Then again, we wouldn’t even have access to stories like Sokhaeng’s if it weren’t for organisations like Microfinance Opportunities and Fashion Revolution working together to disseminate the real stories of garment workers today. Their Garment Worker Diaries project is just one of the ways that education and awareness about the fashion industry supply chain has improved since Rana Plaza. And this can only be considered a positive thing, because with greater knowledge also comes greater power. If it weren’t for organisations like these working tirelessly to make sure that consumers are better informed, then we probably wouldn’t have resources like Well Made Clothes and we certainly wouldn’t be seeing big brands like H&M making commitments to improving workers’ labour conditions in their factories.

Despite this, however, big brands like this do continue to face allegations of child labour or poor working conditions, especially for those women and men working in the cut, make, and sew aspects of their supply chain. So with this in mind then, it's clear they do need to be doing a lot more in order to ensure fair conditions for their workers. Even in the last two weeks of 2016, for instance, the garment workers who made our party dresses in the manufacturing hub of Ashulia, Bangladesh were being arrested by police, and factory owners were sacking workers by the thousands. Fashion Revolution points out that all of this was in response to garments workers’ protests against high rents and low wages — a situation that had rendered many workers unable to pay rent and purchase daily necessities like food, basic clothing, and medicine. Which should come as little surprise, really, given that the minimum wage in Bangladesh is a measly $68 a month.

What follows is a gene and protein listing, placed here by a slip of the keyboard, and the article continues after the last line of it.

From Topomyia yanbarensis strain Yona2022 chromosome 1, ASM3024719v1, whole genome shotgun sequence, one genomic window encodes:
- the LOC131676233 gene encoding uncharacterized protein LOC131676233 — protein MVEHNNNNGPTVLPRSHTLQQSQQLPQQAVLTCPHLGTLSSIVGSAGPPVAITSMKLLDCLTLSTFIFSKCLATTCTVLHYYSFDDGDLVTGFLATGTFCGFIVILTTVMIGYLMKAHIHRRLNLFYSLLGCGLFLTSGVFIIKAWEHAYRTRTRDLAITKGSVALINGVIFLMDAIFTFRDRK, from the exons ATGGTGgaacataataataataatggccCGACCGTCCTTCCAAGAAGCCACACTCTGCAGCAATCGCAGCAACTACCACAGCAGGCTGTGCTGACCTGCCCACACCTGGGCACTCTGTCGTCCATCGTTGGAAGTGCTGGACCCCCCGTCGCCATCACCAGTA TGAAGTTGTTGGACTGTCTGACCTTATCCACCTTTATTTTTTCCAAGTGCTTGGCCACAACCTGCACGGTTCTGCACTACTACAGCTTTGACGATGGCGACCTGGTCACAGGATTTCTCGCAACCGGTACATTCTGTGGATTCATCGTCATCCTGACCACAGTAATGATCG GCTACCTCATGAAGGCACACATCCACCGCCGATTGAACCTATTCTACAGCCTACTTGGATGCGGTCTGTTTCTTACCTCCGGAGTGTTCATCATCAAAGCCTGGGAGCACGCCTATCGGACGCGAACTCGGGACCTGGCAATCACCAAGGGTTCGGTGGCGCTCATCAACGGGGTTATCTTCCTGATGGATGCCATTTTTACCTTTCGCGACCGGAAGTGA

This situation has inspired the Bangladesh Government to take action, with the Minister of Commerce Tofael Ahmed announcing that they would ensure rents in the Ashulia area would not increase for three years. However Microfinance Opportunities’ Garment Worker Diaries shows that this isn’t really helping, with current rent levels demanding an average 40% of the value of a monthly paycheck and driving garment workers to accumulate debt in order to provide basic necessities for their families. And these are just cases that we actually know about. As Fashion Revolution’s Fashion Transparency Index 2017 found, the average score for all 100 brands surveyed is 49 out of 250, which proves that there are plenty of brands whose operations are carried out behind closed doors as well. 

With all of this in mind then, it is clear that — while we have seen some positive developments since Rana Plaza — there is still a great deal to be done. Yes, the Bangladesh Accord has now come into play and certain big brands have committed to improving worker conditions across the board. The Fashion Transparency Index 2017 has also found an improvement in brand transparency, with 32 out of 100 brands now publishing their supplier lists. And organisations like this are sharing the real stories of these workers with us consumers, which in some cases, reflects an improvement. That said though, safety conditions could definitely still be improved in many factories, while lots of sub-contracted factories are also allowed to fly under the radar. On top of this, the cost of living is far too much for many garment workers to sustain on their current wages. So as consumers, it’s important for us to be mindful of these issues and to personally investigate which brands are dedicated to actually doing something about the issue. Which is something you can do by joining the movement and asking: #WhoMadeMyClothes